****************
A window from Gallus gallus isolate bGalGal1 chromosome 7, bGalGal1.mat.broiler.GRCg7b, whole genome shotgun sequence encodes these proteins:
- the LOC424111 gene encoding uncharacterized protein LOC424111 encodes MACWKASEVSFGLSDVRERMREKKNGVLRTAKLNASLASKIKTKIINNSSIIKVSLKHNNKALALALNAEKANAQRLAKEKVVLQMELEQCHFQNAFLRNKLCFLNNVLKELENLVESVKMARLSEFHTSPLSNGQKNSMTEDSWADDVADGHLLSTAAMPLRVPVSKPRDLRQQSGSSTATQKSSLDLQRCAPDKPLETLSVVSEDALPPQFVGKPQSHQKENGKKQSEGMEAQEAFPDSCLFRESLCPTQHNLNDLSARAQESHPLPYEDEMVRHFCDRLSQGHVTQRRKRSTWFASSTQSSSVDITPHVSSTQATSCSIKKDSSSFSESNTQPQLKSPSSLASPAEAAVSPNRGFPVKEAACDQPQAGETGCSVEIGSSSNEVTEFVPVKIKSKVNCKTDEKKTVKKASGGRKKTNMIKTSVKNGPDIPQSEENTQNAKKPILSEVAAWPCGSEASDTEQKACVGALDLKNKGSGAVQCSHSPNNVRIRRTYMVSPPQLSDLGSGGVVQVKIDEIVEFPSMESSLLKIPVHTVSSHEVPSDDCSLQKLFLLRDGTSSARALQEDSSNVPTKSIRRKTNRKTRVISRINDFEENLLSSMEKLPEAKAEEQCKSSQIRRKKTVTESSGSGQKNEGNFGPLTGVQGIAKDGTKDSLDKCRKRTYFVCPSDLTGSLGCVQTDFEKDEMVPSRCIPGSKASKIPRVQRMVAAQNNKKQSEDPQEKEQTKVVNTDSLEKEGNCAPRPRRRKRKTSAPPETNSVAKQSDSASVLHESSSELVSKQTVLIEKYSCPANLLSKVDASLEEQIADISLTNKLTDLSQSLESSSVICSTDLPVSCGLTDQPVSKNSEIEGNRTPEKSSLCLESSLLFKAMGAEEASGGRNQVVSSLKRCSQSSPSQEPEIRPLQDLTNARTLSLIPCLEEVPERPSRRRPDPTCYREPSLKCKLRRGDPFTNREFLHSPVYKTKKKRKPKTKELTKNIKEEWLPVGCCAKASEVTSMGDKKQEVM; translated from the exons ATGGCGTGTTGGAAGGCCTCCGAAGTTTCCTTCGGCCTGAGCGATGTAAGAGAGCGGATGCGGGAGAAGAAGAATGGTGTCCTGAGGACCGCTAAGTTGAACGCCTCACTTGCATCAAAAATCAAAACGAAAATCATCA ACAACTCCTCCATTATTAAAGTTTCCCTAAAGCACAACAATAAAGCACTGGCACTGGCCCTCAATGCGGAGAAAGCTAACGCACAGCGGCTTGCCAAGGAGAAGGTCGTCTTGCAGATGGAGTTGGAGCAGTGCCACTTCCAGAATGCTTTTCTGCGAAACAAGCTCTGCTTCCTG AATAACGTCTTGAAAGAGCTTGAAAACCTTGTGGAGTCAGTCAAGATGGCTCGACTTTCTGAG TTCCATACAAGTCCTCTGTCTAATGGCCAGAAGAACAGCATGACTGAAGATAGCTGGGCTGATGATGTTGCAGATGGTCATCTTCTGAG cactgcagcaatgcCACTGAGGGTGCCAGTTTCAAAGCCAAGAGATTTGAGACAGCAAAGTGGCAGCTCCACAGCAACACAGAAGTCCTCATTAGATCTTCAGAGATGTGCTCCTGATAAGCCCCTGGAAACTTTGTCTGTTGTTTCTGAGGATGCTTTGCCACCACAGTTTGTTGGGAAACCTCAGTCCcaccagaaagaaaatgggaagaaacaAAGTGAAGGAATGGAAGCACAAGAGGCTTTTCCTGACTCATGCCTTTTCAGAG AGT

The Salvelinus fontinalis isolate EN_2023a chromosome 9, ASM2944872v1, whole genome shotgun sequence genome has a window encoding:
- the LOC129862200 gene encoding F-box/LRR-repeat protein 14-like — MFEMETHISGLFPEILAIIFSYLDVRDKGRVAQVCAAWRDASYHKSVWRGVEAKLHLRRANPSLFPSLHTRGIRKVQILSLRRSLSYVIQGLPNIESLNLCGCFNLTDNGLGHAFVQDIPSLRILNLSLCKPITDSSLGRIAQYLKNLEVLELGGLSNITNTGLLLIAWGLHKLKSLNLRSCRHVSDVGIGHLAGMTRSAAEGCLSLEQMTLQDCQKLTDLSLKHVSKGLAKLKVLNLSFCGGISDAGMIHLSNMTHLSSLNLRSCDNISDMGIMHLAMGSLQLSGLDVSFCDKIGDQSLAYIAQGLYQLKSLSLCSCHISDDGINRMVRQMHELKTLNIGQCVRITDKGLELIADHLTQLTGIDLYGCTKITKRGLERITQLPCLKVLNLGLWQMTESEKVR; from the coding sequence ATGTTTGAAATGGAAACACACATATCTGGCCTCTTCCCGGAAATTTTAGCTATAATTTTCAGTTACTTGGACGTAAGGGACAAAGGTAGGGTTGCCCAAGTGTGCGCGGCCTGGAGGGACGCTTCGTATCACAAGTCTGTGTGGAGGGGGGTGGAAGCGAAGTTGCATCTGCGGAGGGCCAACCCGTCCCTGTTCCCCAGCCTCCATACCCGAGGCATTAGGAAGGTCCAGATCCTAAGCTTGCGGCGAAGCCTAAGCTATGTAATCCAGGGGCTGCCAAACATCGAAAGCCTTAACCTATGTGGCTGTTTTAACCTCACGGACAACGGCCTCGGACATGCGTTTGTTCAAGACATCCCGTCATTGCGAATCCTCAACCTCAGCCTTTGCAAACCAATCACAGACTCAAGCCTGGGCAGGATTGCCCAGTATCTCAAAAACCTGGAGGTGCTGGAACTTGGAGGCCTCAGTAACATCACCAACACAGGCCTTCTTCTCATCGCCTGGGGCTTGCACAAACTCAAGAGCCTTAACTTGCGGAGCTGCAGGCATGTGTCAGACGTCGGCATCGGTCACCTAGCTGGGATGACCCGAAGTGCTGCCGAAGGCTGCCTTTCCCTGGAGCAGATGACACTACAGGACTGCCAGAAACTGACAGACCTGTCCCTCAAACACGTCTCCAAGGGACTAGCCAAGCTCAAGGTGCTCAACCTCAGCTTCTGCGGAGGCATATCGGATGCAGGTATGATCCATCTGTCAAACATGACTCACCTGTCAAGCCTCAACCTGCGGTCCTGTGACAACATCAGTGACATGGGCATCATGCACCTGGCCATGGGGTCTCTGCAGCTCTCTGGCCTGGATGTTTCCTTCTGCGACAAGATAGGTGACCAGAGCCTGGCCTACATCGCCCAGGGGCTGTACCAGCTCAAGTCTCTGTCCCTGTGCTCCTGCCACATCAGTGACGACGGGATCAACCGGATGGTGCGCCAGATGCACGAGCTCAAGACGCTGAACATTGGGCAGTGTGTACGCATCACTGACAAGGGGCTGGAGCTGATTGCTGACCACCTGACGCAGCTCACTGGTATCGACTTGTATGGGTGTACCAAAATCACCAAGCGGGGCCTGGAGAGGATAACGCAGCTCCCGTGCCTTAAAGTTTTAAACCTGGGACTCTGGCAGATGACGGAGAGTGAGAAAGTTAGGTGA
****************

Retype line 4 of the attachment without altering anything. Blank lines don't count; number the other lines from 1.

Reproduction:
- the LOC129862200 gene encoding F-box/LRR-repeat protein 14-like — MFEMETHISGLFPEILAIIFSYLDVRDKGRVAQVCAAWRDASYHKSVWRGVEAKLHLRRANPSLFPSLHTRGIRKVQILSLRRSLSYVIQGLPNIESLNLCGCFNLTDNGLGHAFVQDIPSLRILNLSLCKPITDSSLGRIAQYLKNLEVLELGGLSNITNTGLLLIAWGLHKLKSLNLRSCRHVSDVGIGHLAGMTRSAAEGCLSLEQMTLQDCQKLTDLSLKHVSKGLAKLKVLNLSFCGGISDAGMIHLSNMTHLSSLNLRSCDNISDMGIMHLAMGSLQLSGLDVSFCDKIGDQSLAYIAQGLYQLKSLSLCSCHISDDGINRMVRQMHELKTLNIGQCVRITDKGLELIADHLTQLTGIDLYGCTKITKRGLERITQLPCLKVLNLGLWQMTESEKVR; from the coding sequence ATGTTTGAAATGGAAACACACATATCTGGCCTCTTCCCGGAAATTTTAGCTATAATTTTCAGTTACTTGGACGTAAGGGACAAAGGTAGGGTTGCCCAAGTGTGCGCGGCCTGGAGGGACGCTTCGTATCACAAGTCTGTGTGGAGGGGGGTGGAAGCGAAGTTGCATCTGCGGAGGGCCAACCCGTCCCTGTTCCCCAGCCTCCATACCCGAGGCATTAGGAAGGTCCAGATCCTAAGCTTGCGGCGAAGCCTAAGCTATGTAATCCAGGGGCTGCCAAACATCGAAAGCCTTAACCTATGTGGCTGTTTTAACCTCACGGACAACGGCCTCGGACATGCGTTTGTTCAAGACATCCCGTCATTGCGAATCCTCAACCTCAGCCTTTGCAAACCAATCACAGACTCAAGCCTGGGCAGGATTGCCCAGTATCTCAAAAACCTGGAGGTGCTGGAACTTGGAGGCCTCAGTAACATCACCAACACAGGCCTTCTTCTCATCGCCTGGGGCTTGCACAAACTCAAGAGCCTTAACTTGCGGAGCTGCAGGCATGTGTCAGACGTCGGCATCGGTCACCTAGCTGGGATGACCCGAAGTGCTGCCGAAGGCTGCCTTTCCCTGGAGCAGATGACACTACAGGACTGCCAGAAACTGACAGACCTGTCCCTCAAACACGTCTCCAAGGGACTAGCCAAGCTCAAGGTGCTCAACCTCAGCTTCTGCGGAGGCATATCGGATGCAGGTATGATCCATCTGTCAAACATGACTCACCTGTCAAGCCTCAACCTGCGGTCCTGTGACAACATCAGTGACATGGGCATCATGCACCTGGCCATGGGGTCTCTGCAGCTCTCTGGCCTGGATGTTTCCTTCTGCGACAAGATAGGTGACCAGAGCCTGGCCTACATCGCCCAGGGGCTGTACCAGCTCAAGTCTCTGTCCCTGTGCTCCTGCCACATCAGTGACGACGGGATCAACCGGATGGTGCGCCAGATGCACGAGCTCAAGACGCTGAACATTGGGCAGTGTGTACGCATCACTGACAAGGGGCTGGAGCTGATTGCTGACCACCTGACGCAGCTCACTGGTATCGACTTGTATGGGTGTACCAAAATCACCAAGCGGGGCCTGGAGAGGATAACGCAGCTCCCGTGCCTTAAAGTTTTAAACCTGGGACTCTGGCAGATGACGGAGAGTGAGAAAGTTAGGTGA